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Non-Invasive Nightmares in Breast Pathology

Evaluated by: David B. Kaminsky, M.D., FIAC, October 21, 2017
Original release date: January 5, 2018
Access to this course expires on: October 21, 2020, at 11:59 PM Pacific Time

Course Description
Non-invasive lesions of the breast frequently present diagnostic difficulties for pathologists in their daily practice. Intraductal lesions per se are often challenging to distinguish amongst those which are benign, atypical or carcinoma in situ. Furthermore, non-invasive lesions (either benign or in situ carcinomas) may mimic invasive carcinomas, and vice versa. This course will include both common as well as less frequently seen non-invasive breast lesions which pathologists and pathologists in training would encounter in their breast pathology practice, and will provide diagnostic strategies useful in recognizing and distinguishing these potentially hazardous cases.

Target Audience
Practicing academic and community pathologists, and pathologists-in-training

Learning Objectives
Upon completion of this educational activity, learners will be able to:  
  • Discuss immunophenotype and molecular alterations of papillary carcinoma
  • Understand the clinical implications of a diagnosis of encapsulated papillary carcinoma
  • Recognize lobular immunophenotype and the diagnostic pitfalls in E-cadherin immunohistochemistry 
  • Discuss the clinical significance and management of LCIS
  • Discuss the clinical significance and management of cribriform breast lesions
  • Understand the characteristic histologic and immunophenotypic features of cribriform breast lesions
  • Understand the uses and limitations of CK 5/6 immunohistochemistry for proliferative ductal lesions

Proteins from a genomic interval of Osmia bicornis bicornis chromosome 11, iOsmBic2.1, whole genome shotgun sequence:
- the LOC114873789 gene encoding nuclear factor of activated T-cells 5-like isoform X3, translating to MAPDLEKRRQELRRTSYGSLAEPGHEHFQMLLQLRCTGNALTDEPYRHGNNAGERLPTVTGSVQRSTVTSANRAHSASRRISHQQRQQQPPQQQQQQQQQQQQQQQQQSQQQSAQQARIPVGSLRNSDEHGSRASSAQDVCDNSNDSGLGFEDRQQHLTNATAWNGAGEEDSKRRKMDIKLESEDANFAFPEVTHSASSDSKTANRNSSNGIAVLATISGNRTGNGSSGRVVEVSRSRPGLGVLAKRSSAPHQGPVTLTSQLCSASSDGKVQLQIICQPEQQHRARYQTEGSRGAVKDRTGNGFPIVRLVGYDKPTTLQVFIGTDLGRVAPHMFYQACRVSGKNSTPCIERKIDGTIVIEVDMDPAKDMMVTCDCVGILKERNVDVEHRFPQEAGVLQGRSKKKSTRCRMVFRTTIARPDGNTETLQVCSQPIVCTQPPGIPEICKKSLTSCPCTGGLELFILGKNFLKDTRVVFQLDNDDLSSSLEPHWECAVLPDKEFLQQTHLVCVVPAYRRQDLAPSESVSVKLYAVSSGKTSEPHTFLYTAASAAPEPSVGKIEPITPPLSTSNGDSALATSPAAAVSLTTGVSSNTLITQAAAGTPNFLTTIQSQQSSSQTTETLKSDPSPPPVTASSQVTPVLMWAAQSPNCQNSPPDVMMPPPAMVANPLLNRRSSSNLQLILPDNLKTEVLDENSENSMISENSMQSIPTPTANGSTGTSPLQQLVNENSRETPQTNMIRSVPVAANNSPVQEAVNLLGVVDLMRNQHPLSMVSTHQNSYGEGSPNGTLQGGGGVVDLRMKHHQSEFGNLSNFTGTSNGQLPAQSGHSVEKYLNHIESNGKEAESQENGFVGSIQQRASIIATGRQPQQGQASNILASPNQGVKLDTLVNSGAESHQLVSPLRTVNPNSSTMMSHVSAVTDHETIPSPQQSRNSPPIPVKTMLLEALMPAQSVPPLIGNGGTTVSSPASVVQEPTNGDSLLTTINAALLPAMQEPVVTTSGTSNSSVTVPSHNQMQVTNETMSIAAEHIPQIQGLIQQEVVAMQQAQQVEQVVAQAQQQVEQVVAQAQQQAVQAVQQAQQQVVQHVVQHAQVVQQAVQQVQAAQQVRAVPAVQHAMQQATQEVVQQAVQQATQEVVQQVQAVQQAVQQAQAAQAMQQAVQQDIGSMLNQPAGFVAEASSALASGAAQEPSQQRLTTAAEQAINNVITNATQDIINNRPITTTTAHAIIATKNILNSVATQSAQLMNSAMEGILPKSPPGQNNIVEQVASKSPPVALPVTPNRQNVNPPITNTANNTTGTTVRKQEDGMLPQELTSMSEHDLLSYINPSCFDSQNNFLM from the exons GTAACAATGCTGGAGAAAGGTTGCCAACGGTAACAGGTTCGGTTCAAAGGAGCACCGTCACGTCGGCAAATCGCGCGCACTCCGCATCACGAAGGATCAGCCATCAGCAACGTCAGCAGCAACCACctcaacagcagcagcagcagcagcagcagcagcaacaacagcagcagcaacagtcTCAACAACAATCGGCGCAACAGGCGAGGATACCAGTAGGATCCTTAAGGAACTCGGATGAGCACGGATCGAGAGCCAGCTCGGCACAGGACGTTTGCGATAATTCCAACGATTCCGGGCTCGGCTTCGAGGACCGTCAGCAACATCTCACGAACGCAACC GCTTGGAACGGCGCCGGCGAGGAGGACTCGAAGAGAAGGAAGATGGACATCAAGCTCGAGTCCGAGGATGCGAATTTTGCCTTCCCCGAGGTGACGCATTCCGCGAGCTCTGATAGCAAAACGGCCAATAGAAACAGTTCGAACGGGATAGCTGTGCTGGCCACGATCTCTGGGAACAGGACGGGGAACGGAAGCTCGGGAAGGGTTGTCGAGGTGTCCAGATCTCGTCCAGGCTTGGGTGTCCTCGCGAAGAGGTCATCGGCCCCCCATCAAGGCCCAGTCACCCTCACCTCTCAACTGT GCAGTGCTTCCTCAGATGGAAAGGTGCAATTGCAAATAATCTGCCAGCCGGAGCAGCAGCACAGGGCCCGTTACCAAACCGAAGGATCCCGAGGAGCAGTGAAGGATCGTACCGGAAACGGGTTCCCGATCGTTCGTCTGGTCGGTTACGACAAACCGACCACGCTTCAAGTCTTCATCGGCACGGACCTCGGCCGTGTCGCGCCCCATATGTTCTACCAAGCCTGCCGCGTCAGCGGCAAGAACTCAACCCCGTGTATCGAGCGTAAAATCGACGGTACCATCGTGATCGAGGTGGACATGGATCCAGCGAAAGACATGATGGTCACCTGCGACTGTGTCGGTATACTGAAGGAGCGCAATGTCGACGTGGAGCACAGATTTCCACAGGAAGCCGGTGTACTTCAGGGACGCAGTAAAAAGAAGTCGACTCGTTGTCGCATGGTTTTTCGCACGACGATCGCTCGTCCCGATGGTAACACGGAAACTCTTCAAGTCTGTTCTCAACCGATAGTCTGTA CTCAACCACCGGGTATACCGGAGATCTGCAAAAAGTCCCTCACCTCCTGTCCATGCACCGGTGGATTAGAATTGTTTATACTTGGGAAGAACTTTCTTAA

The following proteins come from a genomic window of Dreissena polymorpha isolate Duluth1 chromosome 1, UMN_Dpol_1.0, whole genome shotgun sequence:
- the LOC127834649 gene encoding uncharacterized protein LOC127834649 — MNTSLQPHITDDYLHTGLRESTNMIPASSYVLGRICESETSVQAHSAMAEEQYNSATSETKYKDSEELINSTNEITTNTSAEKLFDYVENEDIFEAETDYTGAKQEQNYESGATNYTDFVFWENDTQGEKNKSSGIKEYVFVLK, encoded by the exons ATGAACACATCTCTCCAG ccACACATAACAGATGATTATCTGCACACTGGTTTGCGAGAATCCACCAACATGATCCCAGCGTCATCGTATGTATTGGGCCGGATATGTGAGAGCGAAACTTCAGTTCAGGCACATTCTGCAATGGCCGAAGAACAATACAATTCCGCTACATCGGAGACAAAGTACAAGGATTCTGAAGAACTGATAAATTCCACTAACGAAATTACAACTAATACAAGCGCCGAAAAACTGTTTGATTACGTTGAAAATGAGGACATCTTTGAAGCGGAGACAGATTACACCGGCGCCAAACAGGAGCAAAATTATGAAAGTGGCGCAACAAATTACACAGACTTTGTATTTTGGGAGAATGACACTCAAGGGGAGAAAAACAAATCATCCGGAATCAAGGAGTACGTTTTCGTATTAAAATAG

• Discuss the clinicopathologic features of solid papillary carcinoma
  • Recognize the morphologic features of flat epithelial atypia
  • Understand the pathologic features and genetics of columnar cell lesions
  • Understand the morphologic spectrum of sclerosing lesions of the breast and how they may mimic carcinoma
  • Discuss the use of immunohistochemistry in the diagnosis of microglandular adenosis

Continuing Medical Education and Maintenance of Certification
The United States and Canadian Academy of Pathology is accredited by the Accreditation Council for Continuing Medical Education (ACCME) to provide continuing medical education for physicians.

The United States and Canadian Academy of Pathology designates this enduring material for a maximum of 3  AMA PRA Category 1 CreditsTM. Physicians should claim only the credit commensurate with the extent of their participation in the activity.

USCAP is approved by the American Board of Pathology (ABPath) to offer Self-Assessment credits (SAMs) and Lifelong Learning (Part II) credit for the purpose of meeting the ABPath requirements for Continuing Certification (CC). Registrants must take and pass the post-test in order to claim SAMs credit.

Physicians can earn a maximum of 3 SAM/Part II credit hours.

The faculty, committee members, and staff who are in position to control the content of this activity are required to disclose to USCAP and to learners any relevant financial relationship(s) of the individual or spouse/partner that have occurred within the last 12 months with any commercial interest(s) whose products or services are related to the CME content. USCAP has reviewed all disclosures and resolved or managed all identified conflicts of interest, as applicable.

The following faculty reported no relevant financial relationships: Timothy W. Jacobs, MD, Yunn-Yi Chen, MD, PhD.  

USCAP staff associated with the development of content for this activity reported no relevant financial relationships.

To earn CME and SAM credit, all learners must take a content-based exam and achieve a minimum score of 80%. If learners do not achieve a passing score of 80%, they have the option to retake the exam. After you pass the test and complete the evaluation, your certificate of completion will be available to view and print by clicking here.

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